- Hendon Brewery
Hendon Brewery (originally Kingsbury and Hyde Brewery and not to be confused with the
Darwin Breweryin Hendon, Sunderland) was started by James Robb for Mr William Field of Kingsbury House in Hendon, and seems originally to have been a domestic breweryfor the house with Robb conducting a little business on the side by 1851.
With the growth of the
Welsh Harpas a place of entertainment, Robb expanded the business by engaging engineers to build a new brewery in The Hyde by 1855. Having dug a new well, the water, which was raised by two horses, was itself sold as a valuable source of revenue. The trade was slow, and Robb was only managing to sell one barrel a week in low season. With the fluctuations in demand Robb was unable to meet the repayments of his debt from the expansion, and had to sell the brewery (c1861).
The next owner was Arthur Ocran Crooke, who reputedly purchased it for £140. Crooke was only in his early twenties but had come from a commercial brewing family, GW and FA Crooke of
Guildford, and was able to manage the changes in supply and demand. With the construction of the railway a few years later he was able to supply the beer directly to Waring Bros and the hundreds of navvies engaged on the building of the line. From the money he made from this Mr Crooke bought up a number of inns in Hendonand Finchley, including the Surrey Arms (which he rebuilt). In 1872a steam enginewas introduced to speed up the process, and in 1874 he expanded.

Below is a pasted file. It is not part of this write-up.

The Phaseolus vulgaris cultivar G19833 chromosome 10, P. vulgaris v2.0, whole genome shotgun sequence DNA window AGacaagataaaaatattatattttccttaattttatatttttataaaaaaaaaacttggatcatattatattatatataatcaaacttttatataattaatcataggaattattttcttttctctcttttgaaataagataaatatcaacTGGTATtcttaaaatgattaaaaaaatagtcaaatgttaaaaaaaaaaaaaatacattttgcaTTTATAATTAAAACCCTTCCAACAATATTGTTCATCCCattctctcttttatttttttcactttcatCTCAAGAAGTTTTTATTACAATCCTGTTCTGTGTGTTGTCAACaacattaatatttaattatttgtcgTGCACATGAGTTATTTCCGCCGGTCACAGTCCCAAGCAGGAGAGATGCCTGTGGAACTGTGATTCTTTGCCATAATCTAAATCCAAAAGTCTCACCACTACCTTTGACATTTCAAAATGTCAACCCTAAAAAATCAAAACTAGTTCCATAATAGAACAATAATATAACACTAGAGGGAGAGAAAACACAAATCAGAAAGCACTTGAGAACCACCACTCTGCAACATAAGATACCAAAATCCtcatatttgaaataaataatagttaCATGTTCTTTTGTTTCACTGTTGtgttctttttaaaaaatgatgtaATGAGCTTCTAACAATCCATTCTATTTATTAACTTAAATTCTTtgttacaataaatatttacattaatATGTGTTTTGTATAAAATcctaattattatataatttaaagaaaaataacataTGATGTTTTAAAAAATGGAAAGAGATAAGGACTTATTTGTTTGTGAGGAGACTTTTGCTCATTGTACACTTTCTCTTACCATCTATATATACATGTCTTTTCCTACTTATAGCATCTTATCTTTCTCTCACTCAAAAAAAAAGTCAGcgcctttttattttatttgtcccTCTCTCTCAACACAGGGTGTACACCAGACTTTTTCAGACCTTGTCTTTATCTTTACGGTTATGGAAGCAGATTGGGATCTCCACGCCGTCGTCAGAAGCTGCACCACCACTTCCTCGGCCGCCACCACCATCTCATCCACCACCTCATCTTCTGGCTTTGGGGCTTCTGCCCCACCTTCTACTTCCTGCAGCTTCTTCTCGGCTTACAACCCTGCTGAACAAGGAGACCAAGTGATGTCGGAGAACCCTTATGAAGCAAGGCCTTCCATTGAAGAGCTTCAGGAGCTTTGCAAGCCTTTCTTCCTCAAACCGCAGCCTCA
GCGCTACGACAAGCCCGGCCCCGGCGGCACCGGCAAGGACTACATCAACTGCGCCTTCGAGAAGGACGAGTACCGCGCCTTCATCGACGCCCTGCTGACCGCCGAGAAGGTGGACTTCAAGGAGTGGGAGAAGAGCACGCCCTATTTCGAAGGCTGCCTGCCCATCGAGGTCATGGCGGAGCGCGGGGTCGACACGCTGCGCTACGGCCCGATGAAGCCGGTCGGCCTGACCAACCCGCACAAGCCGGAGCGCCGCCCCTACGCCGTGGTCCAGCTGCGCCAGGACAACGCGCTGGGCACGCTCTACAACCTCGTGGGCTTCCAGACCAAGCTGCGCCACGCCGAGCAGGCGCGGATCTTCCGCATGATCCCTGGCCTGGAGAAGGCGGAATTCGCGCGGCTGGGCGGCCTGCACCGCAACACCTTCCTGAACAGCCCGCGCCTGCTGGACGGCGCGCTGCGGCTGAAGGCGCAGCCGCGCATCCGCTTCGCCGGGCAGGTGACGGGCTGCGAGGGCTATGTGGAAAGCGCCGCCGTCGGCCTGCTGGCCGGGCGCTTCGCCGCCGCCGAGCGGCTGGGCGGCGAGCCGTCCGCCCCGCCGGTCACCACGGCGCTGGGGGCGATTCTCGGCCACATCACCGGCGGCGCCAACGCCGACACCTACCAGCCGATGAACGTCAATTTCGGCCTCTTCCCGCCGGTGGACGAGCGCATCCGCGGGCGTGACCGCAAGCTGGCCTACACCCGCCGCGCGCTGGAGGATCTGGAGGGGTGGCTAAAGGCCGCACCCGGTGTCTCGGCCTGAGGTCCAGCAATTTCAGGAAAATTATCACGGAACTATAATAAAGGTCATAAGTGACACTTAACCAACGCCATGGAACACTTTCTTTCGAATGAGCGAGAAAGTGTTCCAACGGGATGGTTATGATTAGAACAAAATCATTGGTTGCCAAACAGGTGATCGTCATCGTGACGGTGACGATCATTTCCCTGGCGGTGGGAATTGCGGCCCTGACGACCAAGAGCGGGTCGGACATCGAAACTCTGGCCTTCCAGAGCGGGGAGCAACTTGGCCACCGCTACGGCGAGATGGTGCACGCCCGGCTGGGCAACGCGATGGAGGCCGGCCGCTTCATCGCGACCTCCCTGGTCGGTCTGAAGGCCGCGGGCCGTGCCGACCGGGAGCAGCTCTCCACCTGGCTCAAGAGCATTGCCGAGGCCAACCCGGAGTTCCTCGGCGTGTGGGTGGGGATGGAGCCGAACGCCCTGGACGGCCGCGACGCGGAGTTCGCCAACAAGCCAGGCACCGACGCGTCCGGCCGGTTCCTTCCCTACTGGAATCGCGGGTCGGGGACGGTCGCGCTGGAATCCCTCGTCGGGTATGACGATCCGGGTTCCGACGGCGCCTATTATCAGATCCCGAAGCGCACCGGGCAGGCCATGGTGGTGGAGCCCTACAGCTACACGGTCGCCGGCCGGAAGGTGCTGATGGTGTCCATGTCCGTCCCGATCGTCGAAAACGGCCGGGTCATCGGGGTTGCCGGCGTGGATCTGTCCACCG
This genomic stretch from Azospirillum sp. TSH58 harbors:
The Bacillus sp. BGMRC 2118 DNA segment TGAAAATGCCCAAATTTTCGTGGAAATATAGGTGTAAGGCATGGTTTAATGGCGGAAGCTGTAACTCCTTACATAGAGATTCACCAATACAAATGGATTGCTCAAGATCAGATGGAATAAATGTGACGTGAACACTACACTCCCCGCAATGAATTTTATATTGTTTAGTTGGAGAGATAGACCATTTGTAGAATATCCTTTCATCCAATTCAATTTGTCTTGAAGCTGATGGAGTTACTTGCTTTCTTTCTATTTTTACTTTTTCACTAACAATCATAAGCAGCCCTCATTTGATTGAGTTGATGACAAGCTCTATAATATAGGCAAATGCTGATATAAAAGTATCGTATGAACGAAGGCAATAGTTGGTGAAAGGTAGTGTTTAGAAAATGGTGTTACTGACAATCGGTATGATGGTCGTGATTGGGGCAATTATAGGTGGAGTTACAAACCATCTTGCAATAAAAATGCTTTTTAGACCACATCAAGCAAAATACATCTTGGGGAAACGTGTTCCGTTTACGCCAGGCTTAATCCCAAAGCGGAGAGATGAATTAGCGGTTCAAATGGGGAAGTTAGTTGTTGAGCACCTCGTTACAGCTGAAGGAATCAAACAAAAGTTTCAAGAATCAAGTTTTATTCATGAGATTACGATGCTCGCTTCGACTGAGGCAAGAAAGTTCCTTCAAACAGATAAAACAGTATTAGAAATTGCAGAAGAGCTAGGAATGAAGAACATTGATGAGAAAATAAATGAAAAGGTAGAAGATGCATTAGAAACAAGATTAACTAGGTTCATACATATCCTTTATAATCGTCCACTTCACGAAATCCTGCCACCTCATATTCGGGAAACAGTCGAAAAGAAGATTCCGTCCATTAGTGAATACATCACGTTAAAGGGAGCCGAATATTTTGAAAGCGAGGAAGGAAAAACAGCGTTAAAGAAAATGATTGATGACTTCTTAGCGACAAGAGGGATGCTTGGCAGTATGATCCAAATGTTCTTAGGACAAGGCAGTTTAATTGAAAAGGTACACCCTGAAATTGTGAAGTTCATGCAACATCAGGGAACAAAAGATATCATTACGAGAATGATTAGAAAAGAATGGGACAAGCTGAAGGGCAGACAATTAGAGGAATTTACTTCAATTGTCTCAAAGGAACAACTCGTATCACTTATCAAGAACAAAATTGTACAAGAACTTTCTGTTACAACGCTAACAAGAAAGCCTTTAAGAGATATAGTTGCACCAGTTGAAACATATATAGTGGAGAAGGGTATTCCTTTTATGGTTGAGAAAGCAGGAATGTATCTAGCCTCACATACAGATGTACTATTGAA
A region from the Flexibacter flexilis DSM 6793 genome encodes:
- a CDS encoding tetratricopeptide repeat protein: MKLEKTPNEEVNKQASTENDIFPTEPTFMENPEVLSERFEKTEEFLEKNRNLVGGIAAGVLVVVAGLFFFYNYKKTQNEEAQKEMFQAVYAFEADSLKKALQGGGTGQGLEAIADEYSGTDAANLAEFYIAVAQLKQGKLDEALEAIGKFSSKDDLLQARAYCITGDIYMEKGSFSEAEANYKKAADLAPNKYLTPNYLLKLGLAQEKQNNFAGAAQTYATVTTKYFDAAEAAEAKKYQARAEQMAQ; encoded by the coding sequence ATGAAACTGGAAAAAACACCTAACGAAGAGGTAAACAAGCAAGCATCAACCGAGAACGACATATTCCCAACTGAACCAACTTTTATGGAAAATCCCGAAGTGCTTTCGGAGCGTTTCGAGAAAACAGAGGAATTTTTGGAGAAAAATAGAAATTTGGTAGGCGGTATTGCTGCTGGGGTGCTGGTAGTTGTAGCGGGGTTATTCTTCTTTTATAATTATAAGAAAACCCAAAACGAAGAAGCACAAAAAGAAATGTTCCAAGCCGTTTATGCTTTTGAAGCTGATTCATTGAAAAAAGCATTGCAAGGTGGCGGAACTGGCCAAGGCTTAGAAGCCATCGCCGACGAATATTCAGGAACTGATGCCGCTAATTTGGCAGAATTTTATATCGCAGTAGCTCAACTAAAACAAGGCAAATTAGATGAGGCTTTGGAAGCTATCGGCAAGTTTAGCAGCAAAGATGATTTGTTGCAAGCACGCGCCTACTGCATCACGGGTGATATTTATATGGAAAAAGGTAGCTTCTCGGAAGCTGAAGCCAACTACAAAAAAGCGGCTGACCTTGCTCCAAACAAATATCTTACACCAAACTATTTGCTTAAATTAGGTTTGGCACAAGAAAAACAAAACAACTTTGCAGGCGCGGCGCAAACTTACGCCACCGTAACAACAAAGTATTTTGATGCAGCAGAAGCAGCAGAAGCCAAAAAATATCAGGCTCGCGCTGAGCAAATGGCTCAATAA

The Brewery was destroyed by fire on
29 August 1878, and was reopened the following year, having been completely rebuilt by J P Dunne of Church Lane, Hendon from the insurance money. In 1892 and 1893 the brewery expanded to twice its size and included property over the road on the Kingsburyside of the Edgware Road. The new site was fitted with a brand new “trim little” steam engine, and ably assisted by his manager of 20 years, Mr H Woolley, Hendon Brewery was now brewing several hundred barrels of beer a week, and distributing it throughout Middlesexand Hertfordshire. It was said to taste not unlike Burton Ale.
Compressed Canadian hay, which was stored in the loft, caught light early on the morning of
15 March 1894and the brewery burned down for a second time. Crooke had gambled on the expansion with the money for the insurance; he was unable to provide the capital to rebuilt the brewery again. Forced to sell his interest the following year to Messrs Michell and Aldous for £83,000, he moved to Twickenhamwhere he died in 1902, his will broken. Messrs Michell and Aldous continued at Hendon until 1920 when the site was sold to Truman's Brewery.
Hendon Brewery closed in
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